Page 155 - Jewish Book Annual Volume 27

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an n e r
— J
ew ish
uven ile
dw ard s
, A
n n e
The Bible for young readers. Illus. by Charles Front and
David Christian. New York, Golden Press, 1968.
A paperback edition of colorfully illustrated Bible stories for young
children, (ages 5-8)
i n h o r n
, D
a v id
The seventh candle and other folktales of Eastern Europe.
Illus. by Ezekiel Schloss. Trans, by G. Pashin. New York, Ktav, 1968.
I l l p.
Some allegories, some fantasies, but all 27 stories deal with Jewish
ethics and values in the
of Eastern Europe.
, A
z r ie l
Modern Jewish life in literature. New York, United Syna­
gogue Commission on Jewish Education, 1968. 269 p.
This is a documentation of the past 40 years in terms of its literature.
It is relevant to the student’s past and to an understanding of his “now.”
Each segment, i.e., the Holocaust, the Birth of Israel, Jews in America,
is introduced with a short historical precis. Each chapter ends with
questions designed for further thought and discussion. Teacher’s guide
is also available, (ages 13 and up)
l k in
, B
e n j a m i n
The wisest man in the world. Illus. by Anita Lobel. New
York, Parents’ Magazine Press, 1968. unpaged.
A delightful classic fable of a bee’s encounter with King Solomon.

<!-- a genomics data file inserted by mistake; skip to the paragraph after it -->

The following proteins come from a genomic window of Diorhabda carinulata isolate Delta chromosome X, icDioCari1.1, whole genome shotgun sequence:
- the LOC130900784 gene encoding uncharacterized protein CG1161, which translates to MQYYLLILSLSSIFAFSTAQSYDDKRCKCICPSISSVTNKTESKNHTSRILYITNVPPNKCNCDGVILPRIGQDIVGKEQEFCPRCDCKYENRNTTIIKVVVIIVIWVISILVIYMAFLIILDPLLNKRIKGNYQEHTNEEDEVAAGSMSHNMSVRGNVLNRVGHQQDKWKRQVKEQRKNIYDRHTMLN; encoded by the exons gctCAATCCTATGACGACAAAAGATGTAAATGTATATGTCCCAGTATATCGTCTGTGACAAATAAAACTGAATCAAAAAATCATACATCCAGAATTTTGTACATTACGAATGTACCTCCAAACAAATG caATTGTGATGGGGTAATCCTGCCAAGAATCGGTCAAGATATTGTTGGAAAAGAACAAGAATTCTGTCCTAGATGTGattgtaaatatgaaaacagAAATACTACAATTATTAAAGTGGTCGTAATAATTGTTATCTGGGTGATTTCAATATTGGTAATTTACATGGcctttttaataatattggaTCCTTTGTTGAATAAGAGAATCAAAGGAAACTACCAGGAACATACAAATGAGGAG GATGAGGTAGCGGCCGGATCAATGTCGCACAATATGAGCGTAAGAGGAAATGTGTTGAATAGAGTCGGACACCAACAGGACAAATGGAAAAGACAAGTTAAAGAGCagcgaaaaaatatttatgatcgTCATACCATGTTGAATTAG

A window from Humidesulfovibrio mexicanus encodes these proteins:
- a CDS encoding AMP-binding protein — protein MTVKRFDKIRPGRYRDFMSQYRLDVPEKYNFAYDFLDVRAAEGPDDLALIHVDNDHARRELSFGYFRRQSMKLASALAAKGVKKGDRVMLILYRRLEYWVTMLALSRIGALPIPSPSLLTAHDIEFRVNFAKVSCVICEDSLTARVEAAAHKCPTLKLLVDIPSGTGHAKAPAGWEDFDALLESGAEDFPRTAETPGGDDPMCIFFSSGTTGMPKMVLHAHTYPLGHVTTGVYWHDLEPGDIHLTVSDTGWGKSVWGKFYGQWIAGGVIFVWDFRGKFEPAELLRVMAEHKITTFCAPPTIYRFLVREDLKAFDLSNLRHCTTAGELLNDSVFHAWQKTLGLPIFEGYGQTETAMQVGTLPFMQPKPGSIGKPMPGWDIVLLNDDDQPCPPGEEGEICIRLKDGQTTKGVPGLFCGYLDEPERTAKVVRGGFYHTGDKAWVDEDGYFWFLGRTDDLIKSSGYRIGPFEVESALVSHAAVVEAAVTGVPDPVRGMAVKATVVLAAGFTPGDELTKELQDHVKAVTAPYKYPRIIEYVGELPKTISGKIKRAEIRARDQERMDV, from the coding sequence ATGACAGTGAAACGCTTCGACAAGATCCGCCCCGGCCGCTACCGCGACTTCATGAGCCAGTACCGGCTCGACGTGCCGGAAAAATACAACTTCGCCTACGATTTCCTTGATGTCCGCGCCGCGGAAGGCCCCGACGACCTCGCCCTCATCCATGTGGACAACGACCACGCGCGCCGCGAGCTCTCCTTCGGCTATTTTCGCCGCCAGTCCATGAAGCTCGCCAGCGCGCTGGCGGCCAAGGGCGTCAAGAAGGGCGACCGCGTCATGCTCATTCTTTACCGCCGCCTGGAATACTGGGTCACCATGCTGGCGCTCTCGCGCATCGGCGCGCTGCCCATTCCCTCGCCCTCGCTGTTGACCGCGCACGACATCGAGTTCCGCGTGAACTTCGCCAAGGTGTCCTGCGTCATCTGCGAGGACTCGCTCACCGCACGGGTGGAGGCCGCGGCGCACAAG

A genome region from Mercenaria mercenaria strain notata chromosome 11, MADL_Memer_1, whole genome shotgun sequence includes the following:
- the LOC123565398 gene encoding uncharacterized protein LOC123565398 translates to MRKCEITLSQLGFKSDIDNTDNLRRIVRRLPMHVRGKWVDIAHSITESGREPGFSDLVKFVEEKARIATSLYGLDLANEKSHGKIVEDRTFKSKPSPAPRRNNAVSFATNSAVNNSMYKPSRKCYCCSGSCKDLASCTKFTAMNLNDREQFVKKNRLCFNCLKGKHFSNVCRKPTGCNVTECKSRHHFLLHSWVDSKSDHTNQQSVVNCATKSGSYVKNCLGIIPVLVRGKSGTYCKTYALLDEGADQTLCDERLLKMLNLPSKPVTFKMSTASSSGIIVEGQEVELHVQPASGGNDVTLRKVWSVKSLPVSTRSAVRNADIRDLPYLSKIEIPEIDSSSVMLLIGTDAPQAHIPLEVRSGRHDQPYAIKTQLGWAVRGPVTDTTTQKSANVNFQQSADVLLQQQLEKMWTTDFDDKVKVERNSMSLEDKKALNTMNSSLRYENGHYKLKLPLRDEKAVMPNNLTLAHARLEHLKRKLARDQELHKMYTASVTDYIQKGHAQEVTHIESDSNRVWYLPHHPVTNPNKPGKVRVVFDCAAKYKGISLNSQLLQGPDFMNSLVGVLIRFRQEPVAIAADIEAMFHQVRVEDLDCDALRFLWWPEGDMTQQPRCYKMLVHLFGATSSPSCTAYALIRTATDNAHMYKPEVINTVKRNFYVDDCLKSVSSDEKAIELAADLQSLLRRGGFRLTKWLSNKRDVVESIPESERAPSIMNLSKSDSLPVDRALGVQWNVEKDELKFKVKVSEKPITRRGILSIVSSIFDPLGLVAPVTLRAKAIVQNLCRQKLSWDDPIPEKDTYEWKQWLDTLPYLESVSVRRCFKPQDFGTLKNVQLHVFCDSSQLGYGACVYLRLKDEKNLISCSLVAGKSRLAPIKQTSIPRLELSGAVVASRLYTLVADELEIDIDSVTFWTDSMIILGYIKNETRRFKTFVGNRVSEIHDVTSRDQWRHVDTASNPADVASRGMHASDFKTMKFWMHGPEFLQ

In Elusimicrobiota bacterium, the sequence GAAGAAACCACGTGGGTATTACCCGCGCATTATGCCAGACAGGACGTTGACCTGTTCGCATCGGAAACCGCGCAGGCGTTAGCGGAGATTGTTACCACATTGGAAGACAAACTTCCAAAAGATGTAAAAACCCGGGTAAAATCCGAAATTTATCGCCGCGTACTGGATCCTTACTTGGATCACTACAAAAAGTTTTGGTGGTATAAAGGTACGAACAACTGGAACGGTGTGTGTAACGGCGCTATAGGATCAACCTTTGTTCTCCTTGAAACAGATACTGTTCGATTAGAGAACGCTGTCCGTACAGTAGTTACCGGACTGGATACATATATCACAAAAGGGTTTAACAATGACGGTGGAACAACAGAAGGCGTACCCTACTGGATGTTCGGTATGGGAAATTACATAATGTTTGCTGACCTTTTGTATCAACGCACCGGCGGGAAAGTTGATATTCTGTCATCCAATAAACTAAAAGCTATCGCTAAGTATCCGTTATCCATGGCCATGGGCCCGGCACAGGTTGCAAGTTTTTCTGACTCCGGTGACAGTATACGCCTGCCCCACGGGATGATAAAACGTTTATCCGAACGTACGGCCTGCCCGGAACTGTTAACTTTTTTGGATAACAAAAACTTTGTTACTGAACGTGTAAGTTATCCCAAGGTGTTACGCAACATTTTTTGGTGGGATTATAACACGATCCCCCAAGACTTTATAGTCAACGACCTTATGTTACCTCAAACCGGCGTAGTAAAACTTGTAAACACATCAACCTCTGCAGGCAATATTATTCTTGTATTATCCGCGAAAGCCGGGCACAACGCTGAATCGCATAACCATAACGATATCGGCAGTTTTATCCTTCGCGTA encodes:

This book is a joy to the listener and to the reader, (ages 3-6)
, H
a r r y
, a n d S
e g a l
, A
b r a h a m
. I s r a e l t o d a y : r e v . e d . I l lu s . b y R o b e r t
S u g a r . N e w Y o r k , U n i o n o f A m e r i c a n H e b r e w C o n g r e g a t i o n s ,
312 p.
This book has been revised to include the events of June 1967 and
their results. The outdated statistics have been replaced by charts and
graphs. These allow the students to do their own extrapolation. Both
text and illustrative material provide for meaningful learning experi­
ence. (ages 12 and up)
a l s te in
Louis. The man who loved laughter. Philadelphia, Jewish Publica­
tion Society, 1968, 158 p. (Covenant Series)
A sensitive book about the life of Sholom Aleichem and the extra­
ordinary relationship between him and his father, it should do much
to make the reader examine varying family relationships. The book is
deftly written without the usual cloying verbiage, (ages 11-14)
e ig e n b a u m
, L
aw r e n c e
ieg e l
, K
a l m a n
Israel: crossroads of conflict.
Photo illus. by Don Pitcher. New York, Rand McNally, 1968. 176 p.
A comprehensive work on Israel covering its history, demography,
and economic and agricultural growth. A chronological chart and pro­
nunciation guide are included, (ages 12-15)
in e
, H
e l e n
Behold, the land. Illus. by Rose Zomanski. New York, Union
of American Hebrew Congregations, 1968. 263 p.
The text is well written, the pictures are exciting, the charts and
maps up-to-date. All are correlated to appeal to the student; for a text­
book this is no small accomplishment. It is to be recommended for
recreational reading as well, (ages 11 and up)
re en
, C
l a r a
Moses, the great law giver. Illus. by Anne Lewis. Irvington-
on-Hudson, Harvey House, 1968. 48 p.
A simplistically written story of Moses, the Exodus, and the giving
of the law. The book does little to stimulate further interest in the
subject or the pleasure of reading, (ages 5-8)